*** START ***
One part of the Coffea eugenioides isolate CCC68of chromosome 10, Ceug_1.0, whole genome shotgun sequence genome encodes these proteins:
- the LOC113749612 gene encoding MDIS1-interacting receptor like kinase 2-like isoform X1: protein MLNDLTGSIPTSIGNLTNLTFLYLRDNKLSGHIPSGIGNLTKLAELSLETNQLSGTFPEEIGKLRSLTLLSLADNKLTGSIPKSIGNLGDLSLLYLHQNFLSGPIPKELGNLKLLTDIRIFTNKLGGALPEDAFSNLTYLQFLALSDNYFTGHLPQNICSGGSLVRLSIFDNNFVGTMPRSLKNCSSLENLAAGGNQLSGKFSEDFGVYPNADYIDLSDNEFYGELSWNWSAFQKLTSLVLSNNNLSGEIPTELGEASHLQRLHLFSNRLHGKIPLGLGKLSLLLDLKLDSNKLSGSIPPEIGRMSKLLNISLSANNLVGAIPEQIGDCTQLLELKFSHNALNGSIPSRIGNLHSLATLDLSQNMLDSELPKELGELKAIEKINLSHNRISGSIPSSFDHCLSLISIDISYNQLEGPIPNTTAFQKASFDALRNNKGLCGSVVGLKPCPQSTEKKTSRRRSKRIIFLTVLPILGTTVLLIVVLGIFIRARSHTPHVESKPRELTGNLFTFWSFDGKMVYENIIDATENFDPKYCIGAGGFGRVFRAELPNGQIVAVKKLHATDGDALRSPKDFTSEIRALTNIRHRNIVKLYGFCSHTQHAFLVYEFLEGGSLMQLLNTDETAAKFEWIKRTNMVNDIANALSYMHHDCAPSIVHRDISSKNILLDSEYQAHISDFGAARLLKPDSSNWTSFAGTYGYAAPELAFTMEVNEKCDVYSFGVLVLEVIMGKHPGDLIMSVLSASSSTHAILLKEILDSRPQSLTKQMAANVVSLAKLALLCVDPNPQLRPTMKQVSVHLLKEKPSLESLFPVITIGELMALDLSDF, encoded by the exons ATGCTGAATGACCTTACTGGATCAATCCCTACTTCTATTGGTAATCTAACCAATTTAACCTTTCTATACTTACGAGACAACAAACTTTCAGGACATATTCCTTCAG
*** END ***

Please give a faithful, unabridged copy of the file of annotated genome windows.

One part of the Coffea eugenioides isolate CCC68of chromosome 10, Ceug_1.0, whole genome shotgun sequence genome encodes these proteins:
- the LOC113749612 gene encoding MDIS1-interacting receptor like kinase 2-like isoform X1: protein MLNDLTGSIPTSIGNLTNLTFLYLRDNKLSGHIPSGIGNLTKLAELSLETNQLSGTFPEEIGKLRSLTLLSLADNKLTGSIPKSIGNLGDLSLLYLHQNFLSGPIPKELGNLKLLTDIRIFTNKLGGALPEDAFSNLTYLQFLALSDNYFTGHLPQNICSGGSLVRLSIFDNNFVGTMPRSLKNCSSLENLAAGGNQLSGKFSEDFGVYPNADYIDLSDNEFYGELSWNWSAFQKLTSLVLSNNNLSGEIPTELGEASHLQRLHLFSNRLHGKIPLGLGKLSLLLDLKLDSNKLSGSIPPEIGRMSKLLNISLSANNLVGAIPEQIGDCTQLLELKFSHNALNGSIPSRIGNLHSLATLDLSQNMLDSELPKELGELKAIEKINLSHNRISGSIPSSFDHCLSLISIDISYNQLEGPIPNTTAFQKASFDALRNNKGLCGSVVGLKPCPQSTEKKTSRRRSKRIIFLTVLPILGTTVLLIVVLGIFIRARSHTPHVESKPRELTGNLFTFWSFDGKMVYENIIDATENFDPKYCIGAGGFGRVFRAELPNGQIVAVKKLHATDGDALRSPKDFTSEIRALTNIRHRNIVKLYGFCSHTQHAFLVYEFLEGGSLMQLLNTDETAAKFEWIKRTNMVNDIANALSYMHHDCAPSIVHRDISSKNILLDSEYQAHISDFGAARLLKPDSSNWTSFAGTYGYAAPELAFTMEVNEKCDVYSFGVLVLEVIMGKHPGDLIMSVLSASSSTHAILLKEILDSRPQSLTKQMAANVVSLAKLALLCVDPNPQLRPTMKQVSVHLLKEKPSLESLFPVITIGELMALDLSDF, encoded by the exons ATGCTGAATGACCTTACTGGATCAATCCCTACTTCTATTGGTAATCTAACCAATTTAACCTTTCTATACTTACGAGACAACAAACTTTCAGGACATATTCCTTCAG